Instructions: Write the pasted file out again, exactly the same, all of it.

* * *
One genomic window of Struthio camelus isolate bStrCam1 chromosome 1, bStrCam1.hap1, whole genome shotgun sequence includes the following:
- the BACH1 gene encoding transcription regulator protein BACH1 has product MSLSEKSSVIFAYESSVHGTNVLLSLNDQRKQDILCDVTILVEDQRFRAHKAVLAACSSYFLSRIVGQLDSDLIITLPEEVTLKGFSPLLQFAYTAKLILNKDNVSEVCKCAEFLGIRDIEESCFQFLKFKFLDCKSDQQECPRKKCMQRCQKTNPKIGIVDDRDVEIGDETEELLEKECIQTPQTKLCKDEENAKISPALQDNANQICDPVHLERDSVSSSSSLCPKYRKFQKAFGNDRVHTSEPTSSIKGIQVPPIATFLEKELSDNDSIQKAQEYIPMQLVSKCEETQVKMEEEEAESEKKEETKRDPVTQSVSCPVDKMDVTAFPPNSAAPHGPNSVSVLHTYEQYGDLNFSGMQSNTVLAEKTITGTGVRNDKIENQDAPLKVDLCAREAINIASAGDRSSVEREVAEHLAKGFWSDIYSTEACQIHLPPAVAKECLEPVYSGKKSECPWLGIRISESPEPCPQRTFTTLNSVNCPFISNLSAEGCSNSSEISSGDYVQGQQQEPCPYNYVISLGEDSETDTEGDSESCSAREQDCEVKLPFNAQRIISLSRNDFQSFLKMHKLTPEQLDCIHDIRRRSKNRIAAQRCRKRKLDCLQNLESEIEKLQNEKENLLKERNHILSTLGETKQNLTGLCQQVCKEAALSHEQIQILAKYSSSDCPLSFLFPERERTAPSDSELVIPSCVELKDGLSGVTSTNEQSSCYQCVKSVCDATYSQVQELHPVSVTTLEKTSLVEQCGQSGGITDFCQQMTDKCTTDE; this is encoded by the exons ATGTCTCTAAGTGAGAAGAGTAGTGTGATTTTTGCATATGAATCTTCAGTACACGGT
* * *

One genomic window of Struthio camelus isolate bStrCam1 chromosome 1, bStrCam1.hap1, whole genome shotgun sequence includes the following:
- the BACH1 gene encoding transcription regulator protein BACH1 has product MSLSEKSSVIFAYESSVHGTNVLLSLNDQRKQDILCDVTILVEDQRFRAHKAVLAACSSYFLSRIVGQLDSDLIITLPEEVTLKGFSPLLQFAYTAKLILNKDNVSEVCKCAEFLGIRDIEESCFQFLKFKFLDCKSDQQECPRKKCMQRCQKTNPKIGIVDDRDVEIGDETEELLEKECIQTPQTKLCKDEENAKISPALQDNANQICDPVHLERDSVSSSSSLCPKYRKFQKAFGNDRVHTSEPTSSIKGIQVPPIATFLEKELSDNDSIQKAQEYIPMQLVSKCEETQVKMEEEEAESEKKEETKRDPVTQSVSCPVDKMDVTAFPPNSAAPHGPNSVSVLHTYEQYGDLNFSGMQSNTVLAEKTITGTGVRNDKIENQDAPLKVDLCAREAINIASAGDRSSVEREVAEHLAKGFWSDIYSTEACQIHLPPAVAKECLEPVYSGKKSECPWLGIRISESPEPCPQRTFTTLNSVNCPFISNLSAEGCSNSSEISSGDYVQGQQQEPCPYNYVISLGEDSETDTEGDSESCSAREQDCEVKLPFNAQRIISLSRNDFQSFLKMHKLTPEQLDCIHDIRRRSKNRIAAQRCRKRKLDCLQNLESEIEKLQNEKENLLKERNHILSTLGETKQNLTGLCQQVCKEAALSHEQIQILAKYSSSDCPLSFLFPERERTAPSDSELVIPSCVELKDGLSGVTSTNEQSSCYQCVKSVCDATYSQVQELHPVSVTTLEKTSLVEQCGQSGGITDFCQQMTDKCTTDE; this is encoded by the exons ATGTCTCTAAGTGAGAAGAGTAGTGTGATTTTTGCATATGAATCTTCAGTACACGGT